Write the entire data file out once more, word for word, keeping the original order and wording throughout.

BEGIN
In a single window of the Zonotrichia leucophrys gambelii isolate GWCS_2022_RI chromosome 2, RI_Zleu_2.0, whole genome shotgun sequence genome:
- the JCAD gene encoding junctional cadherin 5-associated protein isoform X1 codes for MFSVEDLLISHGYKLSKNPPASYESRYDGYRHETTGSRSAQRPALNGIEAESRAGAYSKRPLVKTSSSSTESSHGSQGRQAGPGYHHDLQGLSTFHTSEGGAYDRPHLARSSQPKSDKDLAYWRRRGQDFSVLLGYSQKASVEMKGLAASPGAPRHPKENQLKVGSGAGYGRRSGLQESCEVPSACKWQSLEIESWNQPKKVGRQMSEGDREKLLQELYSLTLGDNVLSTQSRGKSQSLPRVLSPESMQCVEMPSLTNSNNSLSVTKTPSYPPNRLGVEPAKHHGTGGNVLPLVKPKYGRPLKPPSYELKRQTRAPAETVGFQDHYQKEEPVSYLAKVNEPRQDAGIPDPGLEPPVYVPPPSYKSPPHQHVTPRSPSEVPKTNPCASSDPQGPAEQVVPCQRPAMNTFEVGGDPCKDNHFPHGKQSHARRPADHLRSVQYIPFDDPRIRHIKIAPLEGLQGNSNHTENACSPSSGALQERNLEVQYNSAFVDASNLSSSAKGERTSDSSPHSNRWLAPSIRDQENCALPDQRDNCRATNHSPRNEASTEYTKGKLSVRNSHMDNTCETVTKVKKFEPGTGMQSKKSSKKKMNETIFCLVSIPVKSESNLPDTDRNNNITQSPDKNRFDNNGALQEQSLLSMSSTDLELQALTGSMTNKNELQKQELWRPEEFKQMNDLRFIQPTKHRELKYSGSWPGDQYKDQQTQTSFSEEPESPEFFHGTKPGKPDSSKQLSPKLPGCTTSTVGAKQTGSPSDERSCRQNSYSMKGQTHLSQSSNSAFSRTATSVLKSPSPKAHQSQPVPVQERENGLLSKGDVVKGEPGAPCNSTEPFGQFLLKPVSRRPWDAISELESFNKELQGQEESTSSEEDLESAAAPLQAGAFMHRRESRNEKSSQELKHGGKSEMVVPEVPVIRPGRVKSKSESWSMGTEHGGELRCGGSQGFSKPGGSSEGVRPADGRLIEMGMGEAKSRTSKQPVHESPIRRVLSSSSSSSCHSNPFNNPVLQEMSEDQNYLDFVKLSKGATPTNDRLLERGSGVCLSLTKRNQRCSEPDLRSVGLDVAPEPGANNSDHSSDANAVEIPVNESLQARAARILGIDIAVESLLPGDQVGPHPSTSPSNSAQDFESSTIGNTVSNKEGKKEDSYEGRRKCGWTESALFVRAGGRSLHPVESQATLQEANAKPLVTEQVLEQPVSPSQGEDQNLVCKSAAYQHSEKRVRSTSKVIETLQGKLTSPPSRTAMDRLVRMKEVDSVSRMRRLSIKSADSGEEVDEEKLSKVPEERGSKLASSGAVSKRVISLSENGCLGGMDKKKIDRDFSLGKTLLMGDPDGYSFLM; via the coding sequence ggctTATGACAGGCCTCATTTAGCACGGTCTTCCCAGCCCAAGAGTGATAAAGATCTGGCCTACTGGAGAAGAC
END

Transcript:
In a single window of the Zonotrichia leucophrys gambelii isolate GWCS_2022_RI chromosome 2, RI_Zleu_2.0, whole genome shotgun sequence genome:
- the JCAD gene encoding junctional cadherin 5-associated protein isoform X1 codes for MFSVEDLLISHGYKLSKNPPASYESRYDGYRHETTGSRSAQRPALNGIEAESRAGAYSKRPLVKTSSSSTESSHGSQGRQAGPGYHHDLQGLSTFHTSEGGAYDRPHLARSSQPKSDKDLAYWRRRGQDFSVLLGYSQKASVEMKGLAASPGAPRHPKENQLKVGSGAGYGRRSGLQESCEVPSACKWQSLEIESWNQPKKVGRQMSEGDREKLLQELYSLTLGDNVLSTQSRGKSQSLPRVLSPESMQCVEMPSLTNSNNSLSVTKTPSYPPNRLGVEPAKHHGTGGNVLPLVKPKYGRPLKPPSYELKRQTRAPAETVGFQDHYQKEEPVSYLAKVNEPRQDAGIPDPGLEPPVYVPPPSYKSPPHQHVTPRSPSEVPKTNPCASSDPQGPAEQVVPCQRPAMNTFEVGGDPCKDNHFPHGKQSHARRPADHLRSVQYIPFDDPRIRHIKIAPLEGLQGNSNHTENACSPSSGALQERNLEVQYNSAFVDASNLSSSAKGERTSDSSPHSNRWLAPSIRDQENCALPDQRDNCRATNHSPRNEASTEYTKGKLSVRNSHMDNTCETVTKVKKFEPGTGMQSKKSSKKKMNETIFCLVSIPVKSESNLPDTDRNNNITQSPDKNRFDNNGALQEQSLLSMSSTDLELQALTGSMTNKNELQKQELWRPEEFKQMNDLRFIQPTKHRELKYSGSWPGDQYKDQQTQTSFSEEPESPEFFHGTKPGKPDSSKQLSPKLPGCTTSTVGAKQTGSPSDERSCRQNSYSMKGQTHLSQSSNSAFSRTATSVLKSPSPKAHQSQPVPVQERENGLLSKGDVVKGEPGAPCNSTEPFGQFLLKPVSRRPWDAISELESFNKELQGQEESTSSEEDLESAAAPLQAGAFMHRRESRNEKSSQELKHGGKSEMVVPEVPVIRPGRVKSKSESWSMGTEHGGELRCGGSQGFSKPGGSSEGVRPADGRLIEMGMGEAKSRTSKQPVHESPIRRVLSSSSSSSCHSNPFNNPVLQEMSEDQNYLDFVKLSKGATPTNDRLLERGSGVCLSLTKRNQRCSEPDLRSVGLDVAPEPGANNSDHSSDANAVEIPVNESLQARAARILGIDIAVESLLPGDQVGPHPSTSPSNSAQDFESSTIGNTVSNKEGKKEDSYEGRRKCGWTESALFVRAGGRSLHPVESQATLQEANAKPLVTEQVLEQPVSPSQGEDQNLVCKSAAYQHSEKRVRSTSKVIETLQGKLTSPPSRTAMDRLVRMKEVDSVSRMRRLSIKSADSGEEVDEEKLSKVPEERGSKLASSGAVSKRVISLSENGCLGGMDKKKIDRDFSLGKTLLMGDPDGYSFLM; via the coding sequence ggctTATGACAGGCCTCATTTAGCACGGTCTTCCCAGCCCAAGAGTGATAAAGATCTGGCCTACTGGAGAAGAC